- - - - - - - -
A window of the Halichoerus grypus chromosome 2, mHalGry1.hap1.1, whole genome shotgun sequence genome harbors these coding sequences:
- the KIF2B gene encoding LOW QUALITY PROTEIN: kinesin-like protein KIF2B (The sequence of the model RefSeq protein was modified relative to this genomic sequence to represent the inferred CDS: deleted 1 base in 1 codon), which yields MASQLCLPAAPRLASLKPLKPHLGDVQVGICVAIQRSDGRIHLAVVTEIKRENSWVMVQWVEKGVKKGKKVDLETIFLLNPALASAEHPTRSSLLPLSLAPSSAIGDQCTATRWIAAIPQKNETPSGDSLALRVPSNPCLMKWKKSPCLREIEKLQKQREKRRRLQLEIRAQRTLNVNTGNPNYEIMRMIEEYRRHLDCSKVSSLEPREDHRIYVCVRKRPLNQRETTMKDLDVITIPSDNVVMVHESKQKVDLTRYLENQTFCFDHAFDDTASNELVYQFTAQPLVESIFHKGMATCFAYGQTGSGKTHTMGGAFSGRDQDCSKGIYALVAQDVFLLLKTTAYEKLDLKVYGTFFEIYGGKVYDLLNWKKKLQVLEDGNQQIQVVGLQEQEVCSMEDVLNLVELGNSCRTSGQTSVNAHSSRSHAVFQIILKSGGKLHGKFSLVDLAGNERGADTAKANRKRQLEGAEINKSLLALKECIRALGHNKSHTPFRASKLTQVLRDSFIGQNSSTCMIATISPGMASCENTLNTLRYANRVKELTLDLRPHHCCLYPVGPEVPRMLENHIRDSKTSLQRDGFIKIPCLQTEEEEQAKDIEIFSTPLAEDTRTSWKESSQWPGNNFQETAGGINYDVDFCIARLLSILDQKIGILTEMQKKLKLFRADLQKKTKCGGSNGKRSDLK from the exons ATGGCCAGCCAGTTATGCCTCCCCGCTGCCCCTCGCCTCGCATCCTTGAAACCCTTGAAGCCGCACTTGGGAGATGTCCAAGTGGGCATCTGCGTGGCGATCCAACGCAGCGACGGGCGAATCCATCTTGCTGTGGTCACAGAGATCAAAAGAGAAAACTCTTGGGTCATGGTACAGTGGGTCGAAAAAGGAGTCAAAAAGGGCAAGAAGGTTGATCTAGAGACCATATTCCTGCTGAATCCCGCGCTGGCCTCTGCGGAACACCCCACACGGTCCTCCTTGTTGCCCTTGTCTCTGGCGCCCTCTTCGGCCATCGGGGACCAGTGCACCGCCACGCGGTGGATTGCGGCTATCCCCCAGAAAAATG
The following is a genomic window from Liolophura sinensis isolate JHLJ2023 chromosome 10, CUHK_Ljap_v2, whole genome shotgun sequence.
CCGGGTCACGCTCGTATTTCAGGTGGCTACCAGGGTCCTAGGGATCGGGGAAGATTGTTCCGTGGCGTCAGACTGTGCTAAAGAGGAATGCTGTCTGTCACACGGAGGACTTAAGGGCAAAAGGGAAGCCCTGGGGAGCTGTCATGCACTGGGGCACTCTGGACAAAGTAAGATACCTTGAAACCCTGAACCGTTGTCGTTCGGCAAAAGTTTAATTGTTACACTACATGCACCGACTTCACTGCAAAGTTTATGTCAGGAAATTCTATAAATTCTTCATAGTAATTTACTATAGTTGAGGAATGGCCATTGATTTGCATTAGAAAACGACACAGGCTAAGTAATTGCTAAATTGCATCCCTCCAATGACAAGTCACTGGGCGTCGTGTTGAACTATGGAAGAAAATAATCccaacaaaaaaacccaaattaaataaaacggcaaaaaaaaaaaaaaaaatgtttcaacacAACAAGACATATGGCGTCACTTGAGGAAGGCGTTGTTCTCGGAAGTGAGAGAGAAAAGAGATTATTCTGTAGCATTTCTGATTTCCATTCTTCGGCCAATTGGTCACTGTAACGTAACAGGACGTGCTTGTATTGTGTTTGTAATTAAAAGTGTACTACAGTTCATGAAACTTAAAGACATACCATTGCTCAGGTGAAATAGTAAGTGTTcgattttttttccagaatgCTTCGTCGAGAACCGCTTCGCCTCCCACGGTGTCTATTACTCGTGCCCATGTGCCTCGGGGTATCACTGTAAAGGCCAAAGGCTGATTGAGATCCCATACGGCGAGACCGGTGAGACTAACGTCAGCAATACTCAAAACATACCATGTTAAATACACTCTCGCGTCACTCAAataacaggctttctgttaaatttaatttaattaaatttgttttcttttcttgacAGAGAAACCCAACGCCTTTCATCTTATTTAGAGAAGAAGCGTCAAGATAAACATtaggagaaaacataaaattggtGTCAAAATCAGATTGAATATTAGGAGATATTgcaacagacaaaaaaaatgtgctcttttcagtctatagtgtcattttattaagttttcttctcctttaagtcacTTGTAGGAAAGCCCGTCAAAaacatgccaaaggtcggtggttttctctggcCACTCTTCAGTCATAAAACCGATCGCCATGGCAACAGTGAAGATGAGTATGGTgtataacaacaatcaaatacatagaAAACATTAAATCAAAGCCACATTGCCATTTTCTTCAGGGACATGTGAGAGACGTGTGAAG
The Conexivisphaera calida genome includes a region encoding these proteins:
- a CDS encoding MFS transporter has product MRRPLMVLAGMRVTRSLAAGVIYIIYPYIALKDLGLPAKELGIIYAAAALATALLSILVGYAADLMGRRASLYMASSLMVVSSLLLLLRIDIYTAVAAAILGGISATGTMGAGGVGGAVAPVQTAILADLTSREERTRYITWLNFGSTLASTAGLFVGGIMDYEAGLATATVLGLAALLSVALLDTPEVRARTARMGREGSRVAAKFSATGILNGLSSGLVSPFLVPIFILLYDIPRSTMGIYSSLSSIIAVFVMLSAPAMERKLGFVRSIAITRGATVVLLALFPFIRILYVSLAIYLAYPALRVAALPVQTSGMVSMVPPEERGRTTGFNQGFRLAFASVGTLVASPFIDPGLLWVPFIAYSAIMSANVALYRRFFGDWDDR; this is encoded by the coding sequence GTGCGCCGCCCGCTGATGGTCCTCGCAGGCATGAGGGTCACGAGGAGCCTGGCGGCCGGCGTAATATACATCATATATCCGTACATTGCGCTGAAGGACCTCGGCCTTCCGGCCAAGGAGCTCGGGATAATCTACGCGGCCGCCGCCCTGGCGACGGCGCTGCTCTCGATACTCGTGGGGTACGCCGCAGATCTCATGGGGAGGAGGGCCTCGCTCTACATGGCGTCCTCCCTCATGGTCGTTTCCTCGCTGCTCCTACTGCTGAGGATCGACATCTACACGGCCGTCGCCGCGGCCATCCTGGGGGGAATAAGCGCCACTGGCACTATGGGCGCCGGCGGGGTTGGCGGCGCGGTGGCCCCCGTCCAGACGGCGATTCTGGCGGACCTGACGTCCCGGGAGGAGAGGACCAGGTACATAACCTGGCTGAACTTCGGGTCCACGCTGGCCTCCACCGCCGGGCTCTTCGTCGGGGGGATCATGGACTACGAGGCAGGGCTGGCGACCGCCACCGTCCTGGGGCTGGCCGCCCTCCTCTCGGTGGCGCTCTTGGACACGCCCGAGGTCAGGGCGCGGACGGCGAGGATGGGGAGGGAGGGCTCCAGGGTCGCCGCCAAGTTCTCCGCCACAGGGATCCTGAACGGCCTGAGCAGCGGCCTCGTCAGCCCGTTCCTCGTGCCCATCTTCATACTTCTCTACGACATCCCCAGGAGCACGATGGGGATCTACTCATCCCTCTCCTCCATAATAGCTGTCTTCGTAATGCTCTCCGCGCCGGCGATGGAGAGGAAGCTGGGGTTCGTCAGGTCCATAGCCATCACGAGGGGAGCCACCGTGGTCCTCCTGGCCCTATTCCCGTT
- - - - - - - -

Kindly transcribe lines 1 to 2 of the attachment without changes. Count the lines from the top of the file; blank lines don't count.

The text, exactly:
A window of the Halichoerus grypus chromosome 2, mHalGry1.hap1.1, whole genome shotgun sequence genome harbors these coding sequences:
- the KIF2B gene encoding LOW QUALITY PROTEIN: kinesin-like protein KIF2B (The sequence of the model RefSeq protein was modified relative to this genomic sequence to represent the inferred CDS: deleted 1 base in 1 codon), which yields MASQLCLPAAPRLASLKPLKPHLGDVQVGICVAIQRSDGRIHLAVVTEIKRENSWVMVQWVEKGVKKGKKVDLETIFLLNPALASAEHPTRSSLLPLSLAPSSAIGDQCTATRWIAAIPQKNETPSGDSLALRVPSNPCLMKWKKSPCLREIEKLQKQREKRRRLQLEIRAQRTLNVNTGNPNYEIMRMIEEYRRHLDCSKVSSLEPREDHRIYVCVRKRPLNQRETTMKDLDVITIPSDNVVMVHESKQKVDLTRYLENQTFCFDHAFDDTASNELVYQFTAQPLVESIFHKGMATCFAYGQTGSGKTHTMGGAFSGRDQDCSKGIYALVAQDVFLLLKTTAYEKLDLKVYGTFFEIYGGKVYDLLNWKKKLQVLEDGNQQIQVVGLQEQEVCSMEDVLNLVELGNSCRTSGQTSVNAHSSRSHAVFQIILKSGGKLHGKFSLVDLAGNERGADTAKANRKRQLEGAEINKSLLALKECIRALGHNKSHTPFRASKLTQVLRDSFIGQNSSTCMIATISPGMASCENTLNTLRYANRVKELTLDLRPHHCCLYPVGPEVPRMLENHIRDSKTSLQRDGFIKIPCLQTEEEEQAKDIEIFSTPLAEDTRTSWKESSQWPGNNFQETAGGINYDVDFCIARLLSILDQKIGILTEMQKKLKLFRADLQKKTKCGGSNGKRSDLK from the exons ATGGCCAGCCAGTTATGCCTCCCCGCTGCCCCTCGCCTCGCATCCTTGAAACCCTTGAAGCCGCACTTGGGAGATGTCCAAGTGGGCATCTGCGTGGCGATCCAACGCAGCGACGGGCGAATCCATCTTGCTGTGGTCACAGAGATCAAAAGAGAAAACTCTTGGGTCATGGTACAGTGGGTCGAAAAAGGAGTCAAAAAGGGCAAGAAGGTTGATCTAGAGACCATATTCCTGCTGAATCCCGCGCTGGCCTCTGCGGAACACCCCACACGGTCCTCCTTGTTGCCCTTGTCTCTGGCGCCCTCTTCGGCCATCGGGGACCAGTGCACCGCCACGCGGTGGATTGCGGCTATCCCCCAGAAAAATG